What a way to discourage voting!

This monumental screwup of the 2020 caucuses gives Iowans an opportunity for doing away with the caucus system altogether and changing to a primary system. The combination of human error, reliance on shiny (untested!) technology, possible hacking, and we-now-know-definite Trumpist sabotage in deliberately tying up phone lines installed to report results, all combine this year to point the way out. New Hampshire should not be the first or second primary state, either; there are plenty of other more representative-of-America states better suited.

Whew. Well, Iowa took more space then I had calculated—which was stupid of me–so I need to pick up speed with other stupidities no longer tolerable.

Item: The moment much commented on, analyzed and argued about, tsk tsked by some, and predictably deplored by Fox News as “rude,” when Speaker of the House Nancy Pelosi, with her usual elegant aplomb, calmly ripped up Donald Trump’s State of the Union address in public to demonstrate what she believes should be done with piles of trash and mendacity. Later, she pointed out that since his words had shredded the truth and his conduct had shredded The Constitution, she had decided to rip up the pages displaying the state of his mind. It was an I Have Had It moment, deeply appreciated by me, among most other Americans. Do we really care that Trump and Hannity thought it rude? That would be stupid, you know.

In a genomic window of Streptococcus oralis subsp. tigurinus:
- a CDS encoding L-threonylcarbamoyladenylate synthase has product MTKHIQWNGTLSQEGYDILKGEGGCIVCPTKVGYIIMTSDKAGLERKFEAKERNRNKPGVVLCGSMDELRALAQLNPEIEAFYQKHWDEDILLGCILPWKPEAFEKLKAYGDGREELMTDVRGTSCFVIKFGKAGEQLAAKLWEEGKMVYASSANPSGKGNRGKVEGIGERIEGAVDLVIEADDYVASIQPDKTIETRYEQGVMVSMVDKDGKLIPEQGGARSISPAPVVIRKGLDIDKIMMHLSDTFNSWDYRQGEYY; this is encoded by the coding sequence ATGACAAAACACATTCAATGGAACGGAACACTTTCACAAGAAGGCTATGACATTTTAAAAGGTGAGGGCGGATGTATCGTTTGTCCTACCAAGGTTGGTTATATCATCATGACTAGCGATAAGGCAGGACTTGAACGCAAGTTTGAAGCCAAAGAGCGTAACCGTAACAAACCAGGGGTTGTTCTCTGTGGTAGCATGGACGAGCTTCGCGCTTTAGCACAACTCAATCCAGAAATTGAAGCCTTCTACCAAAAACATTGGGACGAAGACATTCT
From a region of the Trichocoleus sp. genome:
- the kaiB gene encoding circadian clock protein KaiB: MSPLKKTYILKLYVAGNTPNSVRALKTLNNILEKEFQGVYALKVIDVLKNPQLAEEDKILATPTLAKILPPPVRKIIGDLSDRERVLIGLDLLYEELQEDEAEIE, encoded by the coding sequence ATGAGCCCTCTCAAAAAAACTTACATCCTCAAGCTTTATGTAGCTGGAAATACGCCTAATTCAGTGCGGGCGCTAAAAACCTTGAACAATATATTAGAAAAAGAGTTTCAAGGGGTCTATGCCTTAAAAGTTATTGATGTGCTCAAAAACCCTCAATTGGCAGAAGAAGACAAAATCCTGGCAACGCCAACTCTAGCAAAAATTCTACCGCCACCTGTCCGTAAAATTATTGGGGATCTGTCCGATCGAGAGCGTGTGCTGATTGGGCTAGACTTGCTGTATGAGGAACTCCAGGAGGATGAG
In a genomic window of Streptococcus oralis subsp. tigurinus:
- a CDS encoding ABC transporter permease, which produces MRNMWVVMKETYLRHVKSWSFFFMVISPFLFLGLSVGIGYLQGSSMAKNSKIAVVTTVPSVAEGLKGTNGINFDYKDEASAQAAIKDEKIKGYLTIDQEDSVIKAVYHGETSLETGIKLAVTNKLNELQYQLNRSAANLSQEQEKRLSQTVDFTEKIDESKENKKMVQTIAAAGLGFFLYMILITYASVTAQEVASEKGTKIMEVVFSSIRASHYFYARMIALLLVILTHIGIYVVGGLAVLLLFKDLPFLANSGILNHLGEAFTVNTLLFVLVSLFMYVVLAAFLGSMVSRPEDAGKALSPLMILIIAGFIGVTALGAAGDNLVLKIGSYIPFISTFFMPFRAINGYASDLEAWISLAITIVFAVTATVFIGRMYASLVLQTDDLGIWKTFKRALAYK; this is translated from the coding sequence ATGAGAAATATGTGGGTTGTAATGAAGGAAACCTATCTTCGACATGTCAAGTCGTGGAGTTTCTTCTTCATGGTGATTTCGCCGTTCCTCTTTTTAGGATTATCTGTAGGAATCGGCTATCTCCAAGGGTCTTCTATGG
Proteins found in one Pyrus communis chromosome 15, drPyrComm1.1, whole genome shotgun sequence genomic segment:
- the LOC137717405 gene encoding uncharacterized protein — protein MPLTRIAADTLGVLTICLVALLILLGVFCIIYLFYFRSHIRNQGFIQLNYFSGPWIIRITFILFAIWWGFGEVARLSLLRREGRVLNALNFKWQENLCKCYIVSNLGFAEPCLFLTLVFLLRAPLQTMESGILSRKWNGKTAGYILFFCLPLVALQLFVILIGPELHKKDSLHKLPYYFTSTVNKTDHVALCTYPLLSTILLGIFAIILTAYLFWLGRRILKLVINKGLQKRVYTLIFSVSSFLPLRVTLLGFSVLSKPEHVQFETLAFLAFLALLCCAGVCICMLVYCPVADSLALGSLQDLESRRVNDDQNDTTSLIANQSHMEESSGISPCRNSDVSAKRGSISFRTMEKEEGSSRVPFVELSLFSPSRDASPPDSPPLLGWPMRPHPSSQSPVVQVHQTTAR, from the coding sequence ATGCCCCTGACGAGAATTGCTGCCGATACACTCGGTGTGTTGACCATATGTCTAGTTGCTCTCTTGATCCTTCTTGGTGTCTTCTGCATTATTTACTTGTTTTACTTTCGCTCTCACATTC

Item: The stupidity of Bernie Sanders or anyone else saying a woman cannot be elected president, when 1) a woman already was and then had the election stolen from her, and 2) of course a woman can’t be elected president until she is, and then that will be that. Perhaps Bernie is sex-indeterminate and confusing himself with a woman, in terms of electability? Meanwhile, Iowa—sorry to harp on Iowa–seems to have delivered us to the choice between a chronically grumpy old man who’s a 1930’s type socialist modern economies like the Scandinavian countries find boring and a smart, young, gay, likable and totally inexperienced small-town mayor, both of whom however can boast of having penises.

Item: The stupidity of hanging on tenterhooks worrying Will She or Won’t She regarding Senators Susan Collins of Maine or Lisa Murkowsky of Alaska ever emerging from hand-wrung anguish before and after their impeachment votes. “Inappropriate” is a fitting adjective for behavior that blows its nose in a dinner napkin, Susan, not for committing bribery and inviting a foreign power to sabotage our electoral process. And, Lisa, terming that behavior merely “shameful and wrong” makes you sound like a 19th-century governess lecturing naughty Donald about the sins of masturbation or, as they used to call it, “self abuse.” How about calling it for what it is, abuse of power?